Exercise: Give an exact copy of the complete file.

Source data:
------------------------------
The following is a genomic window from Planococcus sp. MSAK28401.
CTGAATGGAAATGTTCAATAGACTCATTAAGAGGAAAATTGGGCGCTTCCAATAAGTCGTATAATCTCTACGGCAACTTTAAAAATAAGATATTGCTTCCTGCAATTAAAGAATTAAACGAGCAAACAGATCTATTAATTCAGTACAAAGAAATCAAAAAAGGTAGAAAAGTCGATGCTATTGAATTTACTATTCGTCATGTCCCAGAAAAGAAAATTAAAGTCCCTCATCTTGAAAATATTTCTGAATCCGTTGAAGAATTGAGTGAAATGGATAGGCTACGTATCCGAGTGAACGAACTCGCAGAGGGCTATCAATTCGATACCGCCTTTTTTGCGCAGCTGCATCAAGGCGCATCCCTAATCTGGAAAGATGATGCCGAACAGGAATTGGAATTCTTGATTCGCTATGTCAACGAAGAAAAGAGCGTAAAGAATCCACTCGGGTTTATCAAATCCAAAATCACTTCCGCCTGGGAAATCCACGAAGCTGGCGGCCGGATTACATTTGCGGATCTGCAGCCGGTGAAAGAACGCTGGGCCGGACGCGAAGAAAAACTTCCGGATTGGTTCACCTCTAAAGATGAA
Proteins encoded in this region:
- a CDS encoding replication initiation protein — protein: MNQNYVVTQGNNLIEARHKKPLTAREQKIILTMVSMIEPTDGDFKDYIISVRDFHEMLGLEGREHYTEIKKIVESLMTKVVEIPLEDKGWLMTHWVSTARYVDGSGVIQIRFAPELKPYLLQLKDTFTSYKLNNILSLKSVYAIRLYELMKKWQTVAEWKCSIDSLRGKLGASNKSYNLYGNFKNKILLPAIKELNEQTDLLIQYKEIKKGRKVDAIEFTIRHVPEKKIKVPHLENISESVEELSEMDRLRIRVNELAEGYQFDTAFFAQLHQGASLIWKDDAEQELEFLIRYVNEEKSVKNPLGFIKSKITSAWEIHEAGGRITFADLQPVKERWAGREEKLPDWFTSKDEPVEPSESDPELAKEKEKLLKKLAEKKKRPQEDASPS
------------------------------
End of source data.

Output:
The following is a genomic window from Planococcus sp. MSAK28401.
CTGAATGGAAATGTTCAATAGACTCATTAAGAGGAAAATTGGGCGCTTCCAATAAGTCGTATAATCTCTACGGCAACTTTAAAAATAAGATATTGCTTCCTGCAATTAAAGAATTAAACGAGCAAACAGATCTATTAATTCAGTACAAAGAAATCAAAAAAGGTAGAAAAGTCGATGCTATTGAATTTACTATTCGTCATGTCCCAGAAAAGAAAATTAAAGTCCCTCATCTTGAAAATATTTCTGAATCCGTTGAAGAATTGAGTGAAATGGATAGGCTACGTATCCGAGTGAACGAACTCGCAGAGGGCTATCAATTCGATACCGCCTTTTTTGCGCAGCTGCATCAAGGCGCATCCCTAATCTGGAAAGATGATGCCGAACAGGAATTGGAATTCTTGATTCGCTATGTCAACGAAGAAAAGAGCGTAAAGAATCCACTCGGGTTTATCAAATCCAAAATCACTTCCGCCTGGGAAATCCACGAAGCTGGCGGCCGGATTACATTTGCGGATCTGCAGCCGGTGAAAGAACGCTGGGCCGGACGCGAAGAAAAACTTCCGGATTGGTTCACCTCTAAAGATGAA
Proteins encoded in this region:
- a CDS encoding replication initiation protein — protein: MNQNYVVTQGNNLIEARHKKPLTAREQKIILTMVSMIEPTDGDFKDYIISVRDFHEMLGLEGREHYTEIKKIVESLMTKVVEIPLEDKGWLMTHWVSTARYVDGSGVIQIRFAPELKPYLLQLKDTFTSYKLNNILSLKSVYAIRLYELMKKWQTVAEWKCSIDSLRGKLGASNKSYNLYGNFKNKILLPAIKELNEQTDLLIQYKEIKKGRKVDAIEFTIRHVPEKKIKVPHLENISESVEELSEMDRLRIRVNELAEGYQFDTAFFAQLHQGASLIWKDDAEQELEFLIRYVNEEKSVKNPLGFIKSKITSAWEIHEAGGRITFADLQPVKERWAGREEKLPDWFTSKDEPVEPSESDPELAKEKEKLLKKLAEKKKRPQEDASPS